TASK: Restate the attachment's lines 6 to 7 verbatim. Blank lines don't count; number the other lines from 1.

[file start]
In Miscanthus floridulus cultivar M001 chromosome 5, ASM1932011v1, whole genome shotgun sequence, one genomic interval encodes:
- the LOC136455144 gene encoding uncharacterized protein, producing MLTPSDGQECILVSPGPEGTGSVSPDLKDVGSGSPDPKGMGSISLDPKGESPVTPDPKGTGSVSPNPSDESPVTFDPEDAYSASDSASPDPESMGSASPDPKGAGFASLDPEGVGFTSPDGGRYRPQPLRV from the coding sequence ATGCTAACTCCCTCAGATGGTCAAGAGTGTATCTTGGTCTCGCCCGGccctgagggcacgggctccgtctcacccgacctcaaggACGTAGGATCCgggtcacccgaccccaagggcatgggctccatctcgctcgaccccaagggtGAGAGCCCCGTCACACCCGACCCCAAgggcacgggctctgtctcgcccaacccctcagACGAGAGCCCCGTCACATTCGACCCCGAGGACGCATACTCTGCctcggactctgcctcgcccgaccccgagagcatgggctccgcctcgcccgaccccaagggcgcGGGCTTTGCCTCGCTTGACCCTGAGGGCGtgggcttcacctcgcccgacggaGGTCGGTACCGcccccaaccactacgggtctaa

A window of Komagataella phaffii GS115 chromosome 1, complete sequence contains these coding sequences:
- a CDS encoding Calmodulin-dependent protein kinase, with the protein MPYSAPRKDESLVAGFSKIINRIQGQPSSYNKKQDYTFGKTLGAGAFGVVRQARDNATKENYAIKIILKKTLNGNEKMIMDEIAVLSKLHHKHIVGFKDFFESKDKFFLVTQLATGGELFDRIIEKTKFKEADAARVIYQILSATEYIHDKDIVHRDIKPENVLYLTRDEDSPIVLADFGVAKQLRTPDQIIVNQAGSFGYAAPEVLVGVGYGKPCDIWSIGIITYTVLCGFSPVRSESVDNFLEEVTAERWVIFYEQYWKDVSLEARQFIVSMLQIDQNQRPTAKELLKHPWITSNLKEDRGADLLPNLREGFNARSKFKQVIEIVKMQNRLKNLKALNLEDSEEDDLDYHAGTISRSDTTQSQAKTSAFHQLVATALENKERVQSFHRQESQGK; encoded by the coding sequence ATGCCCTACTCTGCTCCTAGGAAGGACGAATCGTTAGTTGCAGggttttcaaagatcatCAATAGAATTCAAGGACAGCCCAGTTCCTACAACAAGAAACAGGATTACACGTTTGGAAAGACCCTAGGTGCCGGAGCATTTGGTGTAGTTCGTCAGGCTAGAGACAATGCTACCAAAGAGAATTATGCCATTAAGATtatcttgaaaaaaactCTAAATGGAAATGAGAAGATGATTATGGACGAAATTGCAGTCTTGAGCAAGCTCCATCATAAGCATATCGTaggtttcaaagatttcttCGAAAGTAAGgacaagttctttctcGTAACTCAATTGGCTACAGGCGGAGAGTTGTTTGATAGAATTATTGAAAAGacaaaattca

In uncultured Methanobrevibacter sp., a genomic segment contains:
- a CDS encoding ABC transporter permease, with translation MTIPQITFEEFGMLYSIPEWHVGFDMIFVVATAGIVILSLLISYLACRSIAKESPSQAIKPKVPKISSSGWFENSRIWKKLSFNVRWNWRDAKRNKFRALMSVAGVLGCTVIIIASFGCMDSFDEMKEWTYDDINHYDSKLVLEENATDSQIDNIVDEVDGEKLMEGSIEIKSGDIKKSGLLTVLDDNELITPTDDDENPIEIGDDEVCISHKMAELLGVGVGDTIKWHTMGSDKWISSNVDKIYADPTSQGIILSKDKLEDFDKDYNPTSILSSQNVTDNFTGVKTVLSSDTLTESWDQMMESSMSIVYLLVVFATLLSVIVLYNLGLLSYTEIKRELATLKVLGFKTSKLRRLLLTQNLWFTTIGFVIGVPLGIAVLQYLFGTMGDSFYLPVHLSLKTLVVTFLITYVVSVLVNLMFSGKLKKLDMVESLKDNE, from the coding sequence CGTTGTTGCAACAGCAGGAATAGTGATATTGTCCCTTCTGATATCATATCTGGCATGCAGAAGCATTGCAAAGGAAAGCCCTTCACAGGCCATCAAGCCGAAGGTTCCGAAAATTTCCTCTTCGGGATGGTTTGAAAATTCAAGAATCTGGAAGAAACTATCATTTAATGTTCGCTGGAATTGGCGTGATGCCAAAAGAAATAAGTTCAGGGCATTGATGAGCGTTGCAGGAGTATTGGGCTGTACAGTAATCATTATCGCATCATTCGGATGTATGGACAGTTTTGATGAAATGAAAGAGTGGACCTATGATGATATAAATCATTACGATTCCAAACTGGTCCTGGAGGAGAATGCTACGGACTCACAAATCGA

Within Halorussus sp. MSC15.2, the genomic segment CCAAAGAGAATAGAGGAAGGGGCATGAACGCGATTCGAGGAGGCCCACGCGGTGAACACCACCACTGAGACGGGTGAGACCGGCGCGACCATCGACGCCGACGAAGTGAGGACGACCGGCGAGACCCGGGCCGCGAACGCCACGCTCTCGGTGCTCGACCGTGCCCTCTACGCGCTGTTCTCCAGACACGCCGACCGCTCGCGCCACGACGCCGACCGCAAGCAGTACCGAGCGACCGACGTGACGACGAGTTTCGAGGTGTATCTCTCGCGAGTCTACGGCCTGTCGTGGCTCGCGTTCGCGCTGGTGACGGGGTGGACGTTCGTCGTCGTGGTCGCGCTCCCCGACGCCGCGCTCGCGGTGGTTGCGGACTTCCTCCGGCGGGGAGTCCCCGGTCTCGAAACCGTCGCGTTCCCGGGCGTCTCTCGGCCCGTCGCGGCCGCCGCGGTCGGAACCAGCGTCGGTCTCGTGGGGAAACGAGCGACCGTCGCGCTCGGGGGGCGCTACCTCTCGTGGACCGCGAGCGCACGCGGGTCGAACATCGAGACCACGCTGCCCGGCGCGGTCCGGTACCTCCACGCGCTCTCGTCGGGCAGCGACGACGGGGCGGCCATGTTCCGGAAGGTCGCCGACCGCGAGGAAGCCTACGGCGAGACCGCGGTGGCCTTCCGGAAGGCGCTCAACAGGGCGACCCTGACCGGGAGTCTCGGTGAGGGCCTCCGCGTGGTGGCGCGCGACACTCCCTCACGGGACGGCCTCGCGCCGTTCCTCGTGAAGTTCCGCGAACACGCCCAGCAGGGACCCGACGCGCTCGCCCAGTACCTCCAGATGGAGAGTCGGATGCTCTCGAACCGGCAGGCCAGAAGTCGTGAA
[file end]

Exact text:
- a CDS encoding ABC transporter permease, with translation MTIPQITFEEFGMLYSIPEWHVGFDMIFVVATAGIVILSLLISYLACRSIAKESPSQAIKPKVPKISSSGWFENSRIWKKLSFNVRWNWRDAKRNKFRALMSVAGVLGCTVIIIASFGCMDSFDEMKEWTYDDINHYDSKLVLEENATDSQIDNIVDEVDGEKLMEGSIEIKSGDIKKSGLLTVLDDNELITPTDDDENPIEIGDDEVCISHKMAELLGVGVGDTIKWHTMGSDKWISSNVDKIYADPTSQGIILSKDKLEDFDKDYNPTSILSSQNVTDNFTGVKTVLSSDTLTESWDQMMESSMSIVYLLVVFATLLSVIVLYNLGLLSYTEIKRELATLKVLGFKTSKLRRLLLTQNLWFTTIGFVIGVPLGIAVLQYLFGTMGDSFYLPVHLSLKTLVVTFLITYVVSVLVNLMFSGKLKKLDMVESLKDNE, from the coding sequence CGTTGTTGCAACAGCAGGAATAGTGATATTGTCCCTTCTGATATCATATCTGGCATGCAGAAGCATTGCAAAGGAAAGCCCTTCACAGGCCATCAAGCCGAAGGTTCCGAAAATTTCCTCTTCGGGATGGTTTGAAAATTCAAGAATCTGGAAGAAACTATCATTTAATGTTCGCTGGAATTGGCGTGATGCCAAAAGAAATAAGTTCAGGGCATTGATGAGCGTTGCAGGAGTATTGGGCTGTACAGTAATCATTATCGCATCATTCGGATGTATGGACAGTTTTGATGAAATGAAAGAGTGGACCTATGATGATATAAATCATTACGATTCCAAACTGGTCCTGGAGGAGAATGCTACGGACTCACAAATCGA

Within Halorussus sp. MSC15.2, the genomic segment CCAAAGAGAATAGAGGAAGGGGCATGAACGCGATTCGAGGAGGCCCACGCGGTGAACACCACCACTGAGACGGGTGAGACCGGCGCGACCATCGACGCCGACGAAGTGAGGACGACCGGCGAGACCCGGGCCGCGAACGCCACGCTCTCGGTGCTCGACCGTGCCCTCTACGCGCTGTTCTCCAGACACGCCGACCGCTCGCGCCACGACGCCGACCGCAAGCAGTACCGAGCGACCGACGTGACGACGAGTTTCGAGGTGTATCTCTCGCGAGTCTACGGCCTGTCGTGGCTCGCGTTCGCGCTGGTGACGGGGTGGACGTTCGTCGTCGTGGTCGCGCTCCCCGACGCCGCGCTCGCGGTGGTTGCGGACTTCCTCCGGCGGGGAGTCCCCGGTCTCGAAACCGTCGCGTTCCCGGGCGTCTCTCGGCCCGTCGCGGCCGCCGCGGTCGGAACCAGCGTCGGTCTCGTGGGGAAACGAGCGACCGTCGCGCTCGGGGGGCGCTACCTCTCGTGGACCGCGAGCGCACGCGGGTCGAACATCGAGACCACGCTGCCCGGCGCGGTCCGGTACCTCCACGCGCTCTCGTCGGGCAGCGACGACGGGGCGGCCATGTTCCGGAAGGTCGCCGACCGCGAGGAAGCCTACGGCGAGACCGCGGTGGCCTTCCGGAAGGCGCTCAACAGGGCGACCCTGACCGGGAGTCTCGGTGAGGGCCTCCGCGTGGTGGCGCGCGACACTCCCTCACGGGACGGCCTCGCGCCGTTCCTCGTGAAGTTCCGCGAACACGCCCAGCAGGGACCCGACGCGCTCGCCCAGTACCTCCAGATGGAGAGTCGGATGCTCTCGAACCGGCAGGCCAGAAGTCGTGAA